Talk on Spanish Medicine by Dr Michael Stannard
- Wednesday, January 30, 2013
- Ansell Room Coaver Club County Hall Campus Topsham Road Exeter
7pm Wednesday January 2013 - Public welcome.
Dr Stannard will explain how Spanish physicians, most of them liberals, were at the heart of the uneven and contested process of national Europeanization that gained strength from the XVIII century. After the harshly ultraconservative década ominosa of Fernando VII, which ended in 1833, they emerged as leaders in the adoption of freedom of enquiry, teaching and the scientific method. Many physicians supported the liberal Gloriosa revolution of 1868 and were strongly identified with positivist (evidence-based) medicine and the theory of evolution, all in the face of opposition by political conservatives backed by the Catholic Church.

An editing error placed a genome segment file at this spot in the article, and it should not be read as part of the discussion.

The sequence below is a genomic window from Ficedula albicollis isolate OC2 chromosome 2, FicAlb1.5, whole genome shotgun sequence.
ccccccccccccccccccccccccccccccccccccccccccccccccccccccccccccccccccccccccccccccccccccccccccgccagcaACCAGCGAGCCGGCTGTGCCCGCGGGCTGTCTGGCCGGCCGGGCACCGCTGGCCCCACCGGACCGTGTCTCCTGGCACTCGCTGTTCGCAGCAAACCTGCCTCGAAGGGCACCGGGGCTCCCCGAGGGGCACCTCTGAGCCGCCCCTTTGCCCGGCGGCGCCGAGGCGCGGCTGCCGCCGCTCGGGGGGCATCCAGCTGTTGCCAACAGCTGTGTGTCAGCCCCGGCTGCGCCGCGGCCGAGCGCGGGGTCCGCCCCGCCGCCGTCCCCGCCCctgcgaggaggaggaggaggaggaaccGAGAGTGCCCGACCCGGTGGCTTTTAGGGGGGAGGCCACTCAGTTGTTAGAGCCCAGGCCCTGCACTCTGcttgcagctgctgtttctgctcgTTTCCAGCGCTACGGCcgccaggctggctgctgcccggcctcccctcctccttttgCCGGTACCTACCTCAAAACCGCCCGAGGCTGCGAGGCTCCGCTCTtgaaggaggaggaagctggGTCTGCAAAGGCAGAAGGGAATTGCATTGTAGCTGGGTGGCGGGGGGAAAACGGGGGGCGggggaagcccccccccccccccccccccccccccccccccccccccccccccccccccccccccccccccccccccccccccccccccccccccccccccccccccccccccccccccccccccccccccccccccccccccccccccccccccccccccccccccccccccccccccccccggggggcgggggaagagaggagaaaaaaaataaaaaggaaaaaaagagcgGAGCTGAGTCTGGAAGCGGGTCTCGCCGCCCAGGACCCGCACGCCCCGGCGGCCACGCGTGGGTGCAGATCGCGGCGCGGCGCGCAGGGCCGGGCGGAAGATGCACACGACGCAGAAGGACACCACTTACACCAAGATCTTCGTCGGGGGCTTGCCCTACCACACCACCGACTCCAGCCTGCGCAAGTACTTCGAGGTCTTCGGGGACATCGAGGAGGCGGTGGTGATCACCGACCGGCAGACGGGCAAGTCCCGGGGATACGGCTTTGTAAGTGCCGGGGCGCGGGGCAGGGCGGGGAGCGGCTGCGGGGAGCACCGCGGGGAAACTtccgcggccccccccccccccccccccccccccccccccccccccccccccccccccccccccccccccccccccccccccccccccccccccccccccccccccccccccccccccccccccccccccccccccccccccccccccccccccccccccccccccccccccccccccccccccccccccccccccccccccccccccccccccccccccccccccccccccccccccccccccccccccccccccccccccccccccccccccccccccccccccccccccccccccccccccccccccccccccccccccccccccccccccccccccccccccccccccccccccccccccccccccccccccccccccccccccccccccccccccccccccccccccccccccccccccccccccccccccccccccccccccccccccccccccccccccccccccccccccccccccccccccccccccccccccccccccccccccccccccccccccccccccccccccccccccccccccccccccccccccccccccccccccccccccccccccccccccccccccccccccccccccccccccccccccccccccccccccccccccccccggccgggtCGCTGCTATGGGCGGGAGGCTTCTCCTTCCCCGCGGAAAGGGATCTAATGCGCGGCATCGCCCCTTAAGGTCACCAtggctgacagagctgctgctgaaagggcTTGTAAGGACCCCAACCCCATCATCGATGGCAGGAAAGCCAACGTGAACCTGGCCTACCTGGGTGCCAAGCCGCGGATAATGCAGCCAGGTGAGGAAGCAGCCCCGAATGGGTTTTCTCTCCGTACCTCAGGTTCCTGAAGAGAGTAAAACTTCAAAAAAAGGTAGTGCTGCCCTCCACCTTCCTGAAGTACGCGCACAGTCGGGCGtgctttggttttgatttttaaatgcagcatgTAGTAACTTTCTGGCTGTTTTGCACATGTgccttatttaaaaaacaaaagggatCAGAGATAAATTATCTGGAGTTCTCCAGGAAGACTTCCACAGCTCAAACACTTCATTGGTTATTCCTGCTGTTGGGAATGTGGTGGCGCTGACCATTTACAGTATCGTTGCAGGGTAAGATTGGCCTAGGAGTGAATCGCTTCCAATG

By the 1880s, they had achieved an elevated status in Spanish society as a result of their identification with the medical discoveries of Bernard, Pasteur, Lister, Virchow and Koch. Spanish doctors were viewed as intellectual leaders ushering in a better society based on their knowledge and training acquired from France, Germany and England. This exalted status is reflected in the works of Benito Pérez Galdós (1843-1920) whose Naturalist novels portrayed them as scientists with deep human sympathies.
The emergence of more modern medical thinking was gradual, however, and the decade of the 1880s witnessed a fascinating coexistence of the old and the new. The miasmatic theory of disease, for instance, was discussed side-by-side with the bacterial, while the Hippocratic theory of humours continued to be aired together with the latest findings in physiology and aetio-pathological medicine. Furthermore, the details of this overlap of ideas changed in the course of the 1880s as medical knowledge advanced. I shall discuss some of the coexisting intellectual paths that made this crossroads of medicine in the 1880s so very interesting.
More details from Roberto Franceschini 01392 434875